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WHO warns of risk of severe acute hepatitis in children related to COVID-19

Britain is seeing a “significant and sudden” rise in cases of severe acute hepatitis in young children, believed to be linked to COVID-19.

The World Health Organization (WHO) regional office for Europe says the UK is experiencing a “significant and sudden” rise in cases of severe acute hepatitis in children. The World Health Organization (WHO) in Europe said on April 15 that the minors are believed to be related to COVID-19.

According to the office, the WHO was notified of 10 cases of severe acute hepatitis of unknown cause in children under 10 in central Scotland on April 5.

By April 8 this had ballooned to “74 recorded cases across the UK”.

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Laboratory tests ruled out infection with hepatitis A, B, C and E viruses (and even hepatitis D in some cases), but found that the child was infected with SARS-CoV. -2 and adenovirus, in which many children are infected with both viruses simultaneously. .

According to the WHO, genetic analysis of the virus is necessary to identify any possible links between the cases mentioned above.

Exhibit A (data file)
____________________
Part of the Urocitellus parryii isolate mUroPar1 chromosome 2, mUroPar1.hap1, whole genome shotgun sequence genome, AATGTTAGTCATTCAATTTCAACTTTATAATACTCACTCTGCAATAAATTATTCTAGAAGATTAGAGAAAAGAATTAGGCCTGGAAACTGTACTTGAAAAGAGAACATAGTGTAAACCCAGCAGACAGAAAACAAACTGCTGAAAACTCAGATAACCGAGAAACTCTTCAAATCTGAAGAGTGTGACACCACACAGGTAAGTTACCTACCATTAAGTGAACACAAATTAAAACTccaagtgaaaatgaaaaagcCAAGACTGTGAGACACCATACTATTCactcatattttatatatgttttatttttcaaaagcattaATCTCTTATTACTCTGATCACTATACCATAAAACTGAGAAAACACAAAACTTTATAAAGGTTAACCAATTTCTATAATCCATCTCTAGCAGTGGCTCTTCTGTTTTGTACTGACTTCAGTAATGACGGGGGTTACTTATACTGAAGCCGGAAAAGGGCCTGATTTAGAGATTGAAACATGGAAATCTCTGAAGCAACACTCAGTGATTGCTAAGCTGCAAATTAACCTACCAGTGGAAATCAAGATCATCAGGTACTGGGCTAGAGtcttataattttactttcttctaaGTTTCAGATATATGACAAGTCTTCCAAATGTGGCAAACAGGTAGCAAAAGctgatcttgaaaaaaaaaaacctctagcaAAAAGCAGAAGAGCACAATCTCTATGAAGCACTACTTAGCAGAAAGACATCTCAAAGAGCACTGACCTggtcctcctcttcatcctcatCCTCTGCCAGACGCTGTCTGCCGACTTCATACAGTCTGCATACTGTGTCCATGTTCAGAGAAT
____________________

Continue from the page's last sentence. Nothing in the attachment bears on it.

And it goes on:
The agency said, “Several cases have been transferred to the pediatric hepatology department for treatment, and 6 pediatric patients have received liver transplants. As of April 11, there have been no deaths.”

Not just in the UK, many similar cases have been recorded across Europe. In Ireland, 5 cases (confirmed or suspected) have been reported.

For its part, Spain has 3 confirmed cases of acute hepatitis in children of unknown cause (22 months to 13 years).

Symptoms in these children include jaundice, diarrhea, vomiting, and abdominal pain.

The WHO said that the authorities of the mentioned countries are investigating these cases.

The WHO also urges member states to identify, investigate and report similar cases.

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